Trip to Dali

Dali. Having lived in Kunming and learned Chinese at Keats School for the last three months, one does not go by without hearing of Dali and Lijiang – the two famous centres for culture of northern Yunnan. Chinese and non-Chinese tourists alike visit both these cities on a frequent basis. From Kunming, they make convenient weekend breaks.

Being the super-organised person I am, I had left the ticket-booking until the very last minute, on a Friday evening no less. Still, we were lucky enough to secure some hard seats on the last train, leaving at 23:39. Now, they say ‘hard seat’, but they’re not really all that hard – the thing that kills is the 90 degree angle of the seat to the back. So, after a six hour journey of leaning on some really forgiving fellow-travellers, we arrived in Dali.

When we got to Dali, we stayed in the Jade Emu – a hostel where basically every owner of a copy of Lonely Planet flocks to. Still, it was a VERY nice hostel. The best thing about it was the invitation to do some English teaching to a group of four six-year-old girls. It was really very fun; I took some ideas from my own schooling and held a competition to pique the girls’ interests.

Dali is right beside Erhai Lake, (洱海胡) so named due to its similarity to a shape of the outer ear. 耳 is the character for ear, if you look closely, or imaginatively rather, you can see how the pictogram really looks like an ear. Anyway…We had intended to cycle around this lake, but when we asked the guy at reception, we decided that a two-day cycle was rather beyond our capabilities. So instead we decided to do about a quarter of the lake in one day and then cycle back.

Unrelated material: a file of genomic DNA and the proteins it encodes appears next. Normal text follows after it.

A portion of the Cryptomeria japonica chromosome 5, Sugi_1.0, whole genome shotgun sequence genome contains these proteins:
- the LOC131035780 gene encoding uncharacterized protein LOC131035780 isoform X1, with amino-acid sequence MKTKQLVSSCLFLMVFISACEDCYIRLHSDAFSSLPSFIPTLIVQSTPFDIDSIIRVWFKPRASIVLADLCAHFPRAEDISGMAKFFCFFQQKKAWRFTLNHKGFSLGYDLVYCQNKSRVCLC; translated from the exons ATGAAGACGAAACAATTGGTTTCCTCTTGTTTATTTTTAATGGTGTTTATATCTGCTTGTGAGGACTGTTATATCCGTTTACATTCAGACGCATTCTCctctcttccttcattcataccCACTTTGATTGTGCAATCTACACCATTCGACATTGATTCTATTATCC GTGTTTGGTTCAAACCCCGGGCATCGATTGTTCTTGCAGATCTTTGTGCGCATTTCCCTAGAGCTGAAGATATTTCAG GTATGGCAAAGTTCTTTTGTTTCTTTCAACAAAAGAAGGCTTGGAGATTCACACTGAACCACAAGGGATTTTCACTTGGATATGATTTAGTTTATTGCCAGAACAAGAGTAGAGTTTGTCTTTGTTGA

So, having successfully procured a Giant and a Merida, we set off on our adventure. On the way to the lake from the Old Town, we cycled along a cobbled path, in between fields and fields of intense greenness. Reaching the lake, we cycled onto some sort of very long groyne and sat for a while to admire the lake and the small boys fishing. We also stopped off in the occasional village, all of which were rather quaint and quiet, very peaceful indeed.

Whilst cycling we made a friend along the way, he gave his name as Ma, (马). Ma was a history student who was taking a short holiday to tour around some of Yunnan. As quite often happens in china, being two girls travelling by ourselves, any male friend we make along the way feels an inevitable responsibility to become our guide and some kind of protector. Ma was no exception! However, the care and attention was sweet. Ma took us to see the Three Pagodas, a set of three very tall towers just outside of central Dali. These towers are very old, the architecture rather striking and an example of Bai architecture, and dates from 824 AD.

Dali itself is rather charming. The architecture looks authentically old and Chinese (to my vastly inexpert eye anyhow), if a little modernised by the vast array of shops and coffee places. Along the main street are a lot of shops selling pantaloon-like trousers (on which of course some of my own money was spent), silver, leather, wooden and even yak bone jewellery. Dali felt like a very relaxed, easy-going place. A nice short break for a weekend or so.

About Rachel Shaw

Rachel is student of Keats Chinese School in Kunming. She writes this article to share her experience of traveling in Yunnan while taking a Chinese language course in China.